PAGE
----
Linked by David Adams on Tue 22nd Feb 2011 19:52 UTC, submitted by estherschindler
General Development Your company is ready to upgrade its custom applications from 32-bit to 64-bit. (Finally.) Here's 10 tips to help you make the transition as painless as possible.
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RE[2]: ?
by Valhalla on Wed 23rd Feb 2011 15:17 UTC in reply to "RE: ?"
Valhalla
Member since:
2006-01-24

If you're written perfect software, then it's not hard at all. But nobody writes perfect software, and so code might be written with invalid assumptions - e.g that the size of a pointer is the same as the size of a standard integer, or more generically, that a pointer can be stored in an int type. Which is true when the pointer is 32-bit, but when the code is compiled 64-bit, that's not the case, and things either fail to compile, or break with memory issues at runtime.


But why would you assume that a pointer is the size of an int? When dealing with pointers you use pointers, not int's. You want an array of pointers, you create an array of pointers, not an array of int's. A pointer is a data type just like int,short,char,float,double,long and you can perform arithmetic on it, and you can do a simple sizeof to verify it's length. I see no excuses (nor logic) for assuming a pointer is the size of an int, that's just crazy.

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RE[3]: ?
by malxau on Wed 23rd Feb 2011 19:44 in reply to "RE[2]: ?"
malxau Member since:
2005-12-04


But why would you assume that a pointer is the size of an int? When dealing with pointers you use pointers, not int's...I see no excuses (nor logic) for assuming a pointer is the size of an int, that's just crazy.


In an ideal world that's all fair and good, but the world is rarely that ideal. One place where this is done in Windows is in the application message pump. Every message has the same two arguments: a WPARAM and an LPARAM. For some messages extra information was required that couldn't fit in two 32-bit fields, so often LPARAM would point to some extra allocation. But for other message types it's a number, and for others it's a flags field...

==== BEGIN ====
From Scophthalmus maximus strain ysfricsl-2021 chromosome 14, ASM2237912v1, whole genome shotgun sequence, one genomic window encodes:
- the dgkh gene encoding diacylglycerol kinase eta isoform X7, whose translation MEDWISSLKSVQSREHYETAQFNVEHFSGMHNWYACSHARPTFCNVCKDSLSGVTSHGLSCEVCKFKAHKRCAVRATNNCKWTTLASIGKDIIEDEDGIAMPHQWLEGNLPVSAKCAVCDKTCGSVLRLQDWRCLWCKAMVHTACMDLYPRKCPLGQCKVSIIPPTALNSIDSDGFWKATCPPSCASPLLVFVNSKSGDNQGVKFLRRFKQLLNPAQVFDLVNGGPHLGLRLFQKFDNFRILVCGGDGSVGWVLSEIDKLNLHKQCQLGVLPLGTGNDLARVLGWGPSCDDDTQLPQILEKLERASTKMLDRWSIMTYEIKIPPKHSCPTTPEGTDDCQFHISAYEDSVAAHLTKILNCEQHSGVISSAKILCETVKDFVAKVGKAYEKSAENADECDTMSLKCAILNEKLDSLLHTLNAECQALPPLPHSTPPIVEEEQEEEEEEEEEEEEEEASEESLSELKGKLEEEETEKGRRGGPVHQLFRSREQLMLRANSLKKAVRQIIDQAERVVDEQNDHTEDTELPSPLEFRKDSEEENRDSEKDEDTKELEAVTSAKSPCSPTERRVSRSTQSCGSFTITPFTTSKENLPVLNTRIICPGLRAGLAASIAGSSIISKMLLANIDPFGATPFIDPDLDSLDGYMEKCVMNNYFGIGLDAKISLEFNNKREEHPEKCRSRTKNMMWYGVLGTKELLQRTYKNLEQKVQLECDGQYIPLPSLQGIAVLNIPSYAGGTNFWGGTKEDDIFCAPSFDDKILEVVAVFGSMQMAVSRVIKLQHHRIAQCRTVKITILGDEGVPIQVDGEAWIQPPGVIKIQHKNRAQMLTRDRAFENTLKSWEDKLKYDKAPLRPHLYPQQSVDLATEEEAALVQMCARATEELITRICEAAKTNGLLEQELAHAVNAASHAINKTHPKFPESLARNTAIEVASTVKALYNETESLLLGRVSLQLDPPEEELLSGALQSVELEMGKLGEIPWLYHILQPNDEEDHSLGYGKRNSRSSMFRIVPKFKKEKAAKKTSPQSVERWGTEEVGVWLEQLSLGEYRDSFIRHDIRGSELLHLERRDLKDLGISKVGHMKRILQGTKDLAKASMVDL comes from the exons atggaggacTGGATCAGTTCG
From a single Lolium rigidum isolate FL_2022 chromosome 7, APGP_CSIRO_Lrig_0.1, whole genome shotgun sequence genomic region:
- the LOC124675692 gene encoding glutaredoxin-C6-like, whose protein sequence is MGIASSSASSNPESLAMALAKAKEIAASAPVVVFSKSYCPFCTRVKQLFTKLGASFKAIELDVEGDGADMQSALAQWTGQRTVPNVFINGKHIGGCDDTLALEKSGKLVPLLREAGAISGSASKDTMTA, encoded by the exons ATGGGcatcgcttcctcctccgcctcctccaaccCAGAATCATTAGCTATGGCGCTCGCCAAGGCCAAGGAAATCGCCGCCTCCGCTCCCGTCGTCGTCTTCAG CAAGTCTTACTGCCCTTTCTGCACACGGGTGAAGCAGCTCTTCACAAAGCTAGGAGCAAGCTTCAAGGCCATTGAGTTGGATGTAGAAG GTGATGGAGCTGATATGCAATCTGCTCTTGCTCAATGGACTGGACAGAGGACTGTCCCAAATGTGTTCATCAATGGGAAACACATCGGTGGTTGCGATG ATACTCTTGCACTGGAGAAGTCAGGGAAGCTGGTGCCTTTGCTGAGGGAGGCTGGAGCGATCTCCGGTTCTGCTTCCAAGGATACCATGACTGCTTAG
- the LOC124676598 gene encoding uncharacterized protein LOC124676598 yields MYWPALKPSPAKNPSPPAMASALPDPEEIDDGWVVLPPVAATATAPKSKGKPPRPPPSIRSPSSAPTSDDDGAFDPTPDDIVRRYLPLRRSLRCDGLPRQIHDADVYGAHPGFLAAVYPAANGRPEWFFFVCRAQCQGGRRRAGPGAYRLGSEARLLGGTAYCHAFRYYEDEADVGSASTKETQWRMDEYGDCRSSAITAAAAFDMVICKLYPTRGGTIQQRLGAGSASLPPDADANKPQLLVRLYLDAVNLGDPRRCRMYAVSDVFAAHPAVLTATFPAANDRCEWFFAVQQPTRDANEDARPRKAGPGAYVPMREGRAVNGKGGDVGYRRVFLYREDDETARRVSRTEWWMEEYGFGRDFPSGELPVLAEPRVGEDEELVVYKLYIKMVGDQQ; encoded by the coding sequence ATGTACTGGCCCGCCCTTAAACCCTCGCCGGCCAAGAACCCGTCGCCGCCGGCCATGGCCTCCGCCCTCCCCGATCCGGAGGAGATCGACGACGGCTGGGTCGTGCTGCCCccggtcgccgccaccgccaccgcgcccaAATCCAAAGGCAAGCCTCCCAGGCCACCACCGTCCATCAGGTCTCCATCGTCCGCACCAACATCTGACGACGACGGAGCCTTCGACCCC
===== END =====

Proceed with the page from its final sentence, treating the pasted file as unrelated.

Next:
So when porting to Win64, LPARAM needed to be retyped from LONG to LONG_PTR which allows it to remain a numeric field, but also be long enough to contain a pointer value to support messages that pass pointer values.

The thing for application developers to watch for is imperfect casts. If an app calls "SendMessage( hWnd, blah, blah, (LONG)(mystruct *)foo);" then on Win32 this will work fine, but on Win64 will cause a subtle pointer truncation. if (LPARAM) were used instead of (LONG) things would be fine, but on Win32 those are the same type.

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RE[4]: ?
by Valhalla on Thu 24th Feb 2011 18:18 in reply to "RE[3]: ?"
Valhalla Member since:
2006-01-24


The thing for application developers to watch for is imperfect casts. If an app calls "SendMessage( hWnd, blah, blah, (LONG)(mystruct *)foo);" then on Win32 this will work fine, but on Win64 will cause a subtle pointer truncation. if (LPARAM) were used instead of (LONG) things would be fine, but on Win32 those are the same type.

Yes, but again if you follow the API call structure you will be fine, in this case use LPARAM, WPARAM rather than what they happen to be defined as. Which is why it is important to never assume anything about API types since they can change 'behind the scenes' which can break your application if you 'assume' anything. When dealing with foreign code that you can't manipulate, simply stick to the interface provided or set yourself up for a potential ton of headache.

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